• Vol. 10
  • Chapter 10

Twenty-first century Ozymandias

On a towering butte somewhere in the American heartland
stands a monument in solitary, poignant splendor
to that great invention of mankind - the automobile.
Someone created this improbable stack of cars -
hoisted by crane, perfectly stable, incredibly heavy,
arranged them as if they hoped to complete a double helix -
the DNA of the motor vehicle standing in for
a nation where time is money, and money is success.

As they endure the elements in their slow journey
from steel gas-guzzling behemoths to rust buckets,
these once-proud triumphs of design and status seem to
mock their inventors as the planet veers toward climate catastrophe.
“Don’t look at us as the root of your problems,” they say.
“We are your brainchild, fueled by plentiful gasoline -
imported irrespective of cost, of coups, of compromise,
sold for cheaper than soda pop, capable of causing riots
and toppling presidents if its price spiraled upward,
regardless of emissions, and smog, and air quality.”

You can hear them whisper, when the wind ceases briefly
in its relentless sweep across the prairie,
“We did what you asked of us - eager to serve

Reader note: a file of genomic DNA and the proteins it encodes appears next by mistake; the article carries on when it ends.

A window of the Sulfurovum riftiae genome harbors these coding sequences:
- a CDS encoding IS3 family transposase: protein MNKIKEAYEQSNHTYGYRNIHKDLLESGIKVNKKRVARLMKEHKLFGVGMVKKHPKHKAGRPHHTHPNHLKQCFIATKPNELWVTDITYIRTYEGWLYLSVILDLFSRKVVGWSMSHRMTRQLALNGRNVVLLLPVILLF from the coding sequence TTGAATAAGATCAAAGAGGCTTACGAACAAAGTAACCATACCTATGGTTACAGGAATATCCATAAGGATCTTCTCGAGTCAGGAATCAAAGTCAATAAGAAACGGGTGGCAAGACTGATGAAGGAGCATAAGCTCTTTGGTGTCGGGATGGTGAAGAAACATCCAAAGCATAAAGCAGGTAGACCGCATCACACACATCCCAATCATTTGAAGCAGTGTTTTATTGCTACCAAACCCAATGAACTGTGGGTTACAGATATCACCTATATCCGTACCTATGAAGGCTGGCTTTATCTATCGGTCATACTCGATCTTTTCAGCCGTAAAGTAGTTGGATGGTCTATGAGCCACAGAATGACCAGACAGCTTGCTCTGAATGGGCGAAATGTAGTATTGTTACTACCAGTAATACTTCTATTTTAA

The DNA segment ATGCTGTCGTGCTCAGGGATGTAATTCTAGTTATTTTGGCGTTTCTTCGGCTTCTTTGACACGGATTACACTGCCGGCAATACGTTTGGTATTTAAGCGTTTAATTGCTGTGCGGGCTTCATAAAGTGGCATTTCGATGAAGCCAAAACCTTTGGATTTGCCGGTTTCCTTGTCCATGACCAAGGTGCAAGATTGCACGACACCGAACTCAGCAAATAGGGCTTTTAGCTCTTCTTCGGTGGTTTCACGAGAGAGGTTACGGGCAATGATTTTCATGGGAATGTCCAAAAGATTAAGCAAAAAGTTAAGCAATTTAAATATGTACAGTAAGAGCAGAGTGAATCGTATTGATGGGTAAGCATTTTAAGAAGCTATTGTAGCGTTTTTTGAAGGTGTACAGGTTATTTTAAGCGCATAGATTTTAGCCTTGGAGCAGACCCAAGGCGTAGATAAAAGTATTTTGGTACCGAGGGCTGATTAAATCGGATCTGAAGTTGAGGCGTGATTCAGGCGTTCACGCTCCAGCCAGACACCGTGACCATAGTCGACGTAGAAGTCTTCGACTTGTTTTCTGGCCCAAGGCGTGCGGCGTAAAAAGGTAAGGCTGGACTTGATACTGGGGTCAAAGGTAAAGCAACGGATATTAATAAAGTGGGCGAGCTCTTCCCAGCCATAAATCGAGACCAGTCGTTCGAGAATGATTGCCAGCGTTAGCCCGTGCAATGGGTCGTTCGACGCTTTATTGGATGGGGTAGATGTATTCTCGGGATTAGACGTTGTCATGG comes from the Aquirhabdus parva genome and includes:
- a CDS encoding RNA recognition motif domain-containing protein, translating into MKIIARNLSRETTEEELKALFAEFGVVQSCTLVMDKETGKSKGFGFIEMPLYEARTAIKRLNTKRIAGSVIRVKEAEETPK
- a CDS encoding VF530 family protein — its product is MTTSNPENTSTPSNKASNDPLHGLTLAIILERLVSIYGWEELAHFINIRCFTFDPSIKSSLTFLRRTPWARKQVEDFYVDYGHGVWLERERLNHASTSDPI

even as horses could not slake your desire for mobility,
mass transit hampered your thirst for independence,
and your awareness of the environmental cost was
blinded by your ability to kick the can down the road,
and let future generations deal with consequences.


Twenty-first century Ozymandias

Now we sit here and molder, former marvels of industrial design,
muscle cars, practical sedans, speed demons and mom-mobiles,
iconic of glorious vacations, dreaded commutes, romantic cocoons,
growing families, dream factories, and cross-country bonding trips,
loyal, happy to adopt identities aligned with our owner’s desires,
serving with a purr, or a roar, an occasional clunk or hiccup,
while worrying under our chipped paint jobs and hinged metal hoods,
of obsolescence, and the dreaded terms ‘trade-in’ and ‘upgrade’.”

Sometimes on a moonless, desolate night,
when clouds curtain the stars and even wildlife is scarce,
you can hear those car horns honk, their headlights flare,
their blinking red lights tentative in the dark,
as they telegraph a warning to the coming generations
about the hubris of their creators, and the debt owed
by a society that plundered the planet out of selfish disregard,
and will have no option but to pay the piper.